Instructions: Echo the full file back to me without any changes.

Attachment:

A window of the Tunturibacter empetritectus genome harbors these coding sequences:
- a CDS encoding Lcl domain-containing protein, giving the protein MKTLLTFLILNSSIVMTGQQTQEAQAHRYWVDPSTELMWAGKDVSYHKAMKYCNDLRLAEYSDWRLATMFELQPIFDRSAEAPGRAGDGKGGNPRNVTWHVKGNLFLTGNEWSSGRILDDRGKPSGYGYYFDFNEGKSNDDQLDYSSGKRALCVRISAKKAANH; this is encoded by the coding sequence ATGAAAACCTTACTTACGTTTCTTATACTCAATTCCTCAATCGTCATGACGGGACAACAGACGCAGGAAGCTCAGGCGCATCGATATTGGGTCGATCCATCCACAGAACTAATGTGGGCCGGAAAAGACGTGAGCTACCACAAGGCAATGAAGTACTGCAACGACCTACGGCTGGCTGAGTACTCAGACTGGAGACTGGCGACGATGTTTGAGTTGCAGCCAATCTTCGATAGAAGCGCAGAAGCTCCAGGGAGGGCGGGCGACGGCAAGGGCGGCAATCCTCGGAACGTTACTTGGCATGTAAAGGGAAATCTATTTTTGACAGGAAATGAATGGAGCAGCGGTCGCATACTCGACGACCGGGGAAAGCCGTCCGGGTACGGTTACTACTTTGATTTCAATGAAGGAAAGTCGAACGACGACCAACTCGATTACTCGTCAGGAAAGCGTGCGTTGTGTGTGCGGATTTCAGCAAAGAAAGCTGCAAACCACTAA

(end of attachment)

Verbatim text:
A window of the Tunturibacter empetritectus genome harbors these coding sequences:
- a CDS encoding Lcl domain-containing protein, giving the protein MKTLLTFLILNSSIVMTGQQTQEAQAHRYWVDPSTELMWAGKDVSYHKAMKYCNDLRLAEYSDWRLATMFELQPIFDRSAEAPGRAGDGKGGNPRNVTWHVKGNLFLTGNEWSSGRILDDRGKPSGYGYYFDFNEGKSNDDQLDYSSGKRALCVRISAKKAANH; this is encoded by the coding sequence ATGAAAACCTTACTTACGTTTCTTATACTCAATTCCTCAATCGTCATGACGGGACAACAGACGCAGGAAGCTCAGGCGCATCGATATTGGGTCGATCCATCCACAGAACTAATGTGGGCCGGAAAAGACGTGAGCTACCACAAGGCAATGAAGTACTGCAACGACCTACGGCTGGCTGAGTACTCAGACTGGAGACTGGCGACGATGTTTGAGTTGCAGCCAATCTTCGATAGAAGCGCAGAAGCTCCAGGGAGGGCGGGCGACGGCAAGGGCGGCAATCCTCGGAACGTTACTTGGCATGTAAAGGGAAATCTATTTTTGACAGGAAATGAATGGAGCAGCGGTCGCATACTCGACGACCGGGGAAAGCCGTCCGGGTACGGTTACTACTTTGATTTCAATGAAGGAAAGTCGAACGACGACCAACTCGATTACTCGTCAGGAAAGCGTGCGTTGTGTGTGCGGATTTCAGCAAAGAAAGCTGCAAACCACTAA